Source: UNIVERSITY OF CALIFORNIA, DAVIS submitted to
NIFA-BARD COLLABORATIVE: MECHANISMS OF SALMONELLA ADAPTATION TO THE LETTUCE PHYLLOSPHERE
Sponsoring Institution
National Institute of Food and Agriculture
Project Status
EXTENDED
Funding Source
Reporting Frequency
Annual
Accession No.
1012174
Grant No.
2017-67017-26180
Project No.
CA-D-PLS-2378-OG
Proposal No.
2016-10371
Multistate No.
(N/A)
Program Code
A1331
Project Start Date
Feb 15, 2017
Project End Date
Feb 14, 2022
Grant Year
2017
Project Director
Melotto, M.
Recipient Organization
UNIVERSITY OF CALIFORNIA, DAVIS
410 MRAK HALL
DAVIS,CA 95616-8671
Performing Department
Plant Sciences
Non Technical Summary
Healthy eating of fresh fruits and vegetables is part of an integrated strategy to decrease the risk of serious diseases. Fresh produce consumption has been increasing worldwide in the last few decades and concomitantly, an expansion of the fresh market over recent years has resulted in a wide variety of fruit and fresh produce being available throughout the year. At the same time, the number of foodborne outbreaks related to consumption of fresh or minimally processed produce has been increasing. More than 9 million foodborne illnesses in the United States are estimated to be caused by major pathogens each year. A recent analysis of illnesses in 4,589 outbreaks that occurred between 1998 and 2008 revealed that approximately 51% (4.9 million illnesses) were attributed to plant commodities, whereas ~42% (4.0 million illnesses) were attributed to land animal commodities. Among the 17 commodities analyzed, leafy vegetables were associated with the majority of illnesses (2.2 million; 22%). In particular, enterohemorrhagic Escherichia coli (EHEC) and Salmonella enterica are the most common causal agents of foodborne illness associated with the consumption of fresh leafy vegetables. In the US, non-typhoidal Salmonella is the leading cause of hospitalizations and death from foodborne illnesses. Human pathogens can be introduced into the primary food production chain by different sources, such as low-quality irrigation water, use of contaminated organic fertilizers, or close proximity to livestock operations. Fresh produce can become contaminated during production, at the processing/packing stage, and/or during preparation. Pre-harvest contamination may become a post-harvest disaster resulting in the introduction of pathogens into the processing plant, establishment of biofilms on food-contact surfaces, and subsequent cross-contamination of produce lots to be distributed at national or international scales, leading to multi-national outbreaks. Thus, Good Agricultural Practice, Good Handling Practices, Good Manufacturing Practice, and Hazard Analysis of Critical Control Points remain the cornerstone of food safety management along the production chain (from farm to fork) as part of "multiple hurdle" approaches to limit produce contamination. Unlike foods of animal origin, fresh or ready-to-eat (RTE) produce, such as leafy vegetables, cannot undergo thermal processes to inactivate human pathogens. Decontamination treatments rely mainly on the use of wash water and disinfectant treatments, usually hypochlorite. Although suspensions of foodborne pathogens, such as E. coli and S. enterica are highly susceptible to commercial disinfectants at the recommended doses and exposure times, disinfectants fail to completely eradicate pathogens from fresh produce. Consequently, the lack of an efficient kill-step is a risk factor and one of the great challenges facing the fresh produce industry. There are several plausible explanations for tolerance of plant-associated bacteria to sanitation procedures, including (a) formation of biofilms on the plant surface, (b) residing on surface-protected niches and wounds, and (c) endophytic localization.It has become evident that post-harvest sanitation is not sufficient for the complete elimination of foodborne pathogens from produce. Thus, prevention of pre-harvest contamination on the farm becomes one of the most important steps in reducing human health risk and improving food safety.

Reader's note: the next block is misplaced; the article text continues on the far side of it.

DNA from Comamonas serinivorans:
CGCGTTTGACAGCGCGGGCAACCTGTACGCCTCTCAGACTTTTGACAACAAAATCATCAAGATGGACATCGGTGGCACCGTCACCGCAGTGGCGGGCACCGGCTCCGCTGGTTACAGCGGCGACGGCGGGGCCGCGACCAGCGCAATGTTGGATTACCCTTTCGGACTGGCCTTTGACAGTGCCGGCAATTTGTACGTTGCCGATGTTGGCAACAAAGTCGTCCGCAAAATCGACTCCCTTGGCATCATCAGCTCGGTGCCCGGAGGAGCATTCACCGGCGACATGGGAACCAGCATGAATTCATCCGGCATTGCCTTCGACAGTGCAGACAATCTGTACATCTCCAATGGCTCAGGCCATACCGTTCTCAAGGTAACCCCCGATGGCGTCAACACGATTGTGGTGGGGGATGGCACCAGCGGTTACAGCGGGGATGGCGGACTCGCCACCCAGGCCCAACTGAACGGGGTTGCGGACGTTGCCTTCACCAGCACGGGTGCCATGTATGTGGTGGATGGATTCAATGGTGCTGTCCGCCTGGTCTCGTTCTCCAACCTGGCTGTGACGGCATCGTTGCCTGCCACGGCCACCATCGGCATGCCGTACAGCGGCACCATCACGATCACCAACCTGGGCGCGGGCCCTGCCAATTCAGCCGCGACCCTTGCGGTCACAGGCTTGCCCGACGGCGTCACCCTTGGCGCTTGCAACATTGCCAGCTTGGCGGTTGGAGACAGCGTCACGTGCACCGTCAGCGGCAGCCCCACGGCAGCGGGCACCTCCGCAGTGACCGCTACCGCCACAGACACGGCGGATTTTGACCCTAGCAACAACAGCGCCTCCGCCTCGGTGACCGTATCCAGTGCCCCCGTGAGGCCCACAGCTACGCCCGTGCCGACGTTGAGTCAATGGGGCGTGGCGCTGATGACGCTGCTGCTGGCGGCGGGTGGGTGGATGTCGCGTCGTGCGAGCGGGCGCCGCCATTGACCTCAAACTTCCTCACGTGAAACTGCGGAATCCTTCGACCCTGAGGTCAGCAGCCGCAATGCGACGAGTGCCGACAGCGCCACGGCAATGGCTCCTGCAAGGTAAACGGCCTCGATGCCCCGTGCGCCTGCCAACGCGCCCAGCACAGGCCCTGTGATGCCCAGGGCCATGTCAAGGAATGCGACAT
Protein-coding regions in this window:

Animal Health Component
0%
Research Effort Categories
Basic
100%
Applied
(N/A)
Developmental
(N/A)
Classification